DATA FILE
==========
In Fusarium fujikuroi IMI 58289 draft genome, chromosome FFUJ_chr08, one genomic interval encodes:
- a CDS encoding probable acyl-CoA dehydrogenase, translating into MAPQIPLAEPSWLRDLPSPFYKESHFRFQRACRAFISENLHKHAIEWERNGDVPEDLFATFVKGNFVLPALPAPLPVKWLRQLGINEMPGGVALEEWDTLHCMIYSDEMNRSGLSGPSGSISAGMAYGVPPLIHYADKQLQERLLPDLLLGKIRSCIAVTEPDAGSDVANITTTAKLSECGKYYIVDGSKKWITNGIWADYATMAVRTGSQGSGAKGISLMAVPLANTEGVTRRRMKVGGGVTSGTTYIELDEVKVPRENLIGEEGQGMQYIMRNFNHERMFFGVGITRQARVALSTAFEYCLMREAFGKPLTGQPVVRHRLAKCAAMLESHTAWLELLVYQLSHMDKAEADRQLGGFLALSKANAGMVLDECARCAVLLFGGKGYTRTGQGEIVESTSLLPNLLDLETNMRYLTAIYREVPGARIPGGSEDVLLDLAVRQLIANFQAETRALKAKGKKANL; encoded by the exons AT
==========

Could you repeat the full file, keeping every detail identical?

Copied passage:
In Fusarium fujikuroi IMI 58289 draft genome, chromosome FFUJ_chr08, one genomic interval encodes:
- a CDS encoding probable acyl-CoA dehydrogenase, translating into MAPQIPLAEPSWLRDLPSPFYKESHFRFQRACRAFISENLHKHAIEWERNGDVPEDLFATFVKGNFVLPALPAPLPVKWLRQLGINEMPGGVALEEWDTLHCMIYSDEMNRSGLSGPSGSISAGMAYGVPPLIHYADKQLQERLLPDLLLGKIRSCIAVTEPDAGSDVANITTTAKLSECGKYYIVDGSKKWITNGIWADYATMAVRTGSQGSGAKGISLMAVPLANTEGVTRRRMKVGGGVTSGTTYIELDEVKVPRENLIGEEGQGMQYIMRNFNHERMFFGVGITRQARVALSTAFEYCLMREAFGKPLTGQPVVRHRLAKCAAMLESHTAWLELLVYQLSHMDKAEADRQLGGFLALSKANAGMVLDECARCAVLLFGGKGYTRTGQGEIVESTSLLPNLLDLETNMRYLTAIYREVPGARIPGGSEDVLLDLAVRQLIANFQAETRALKAKGKKANL; encoded by the exons AT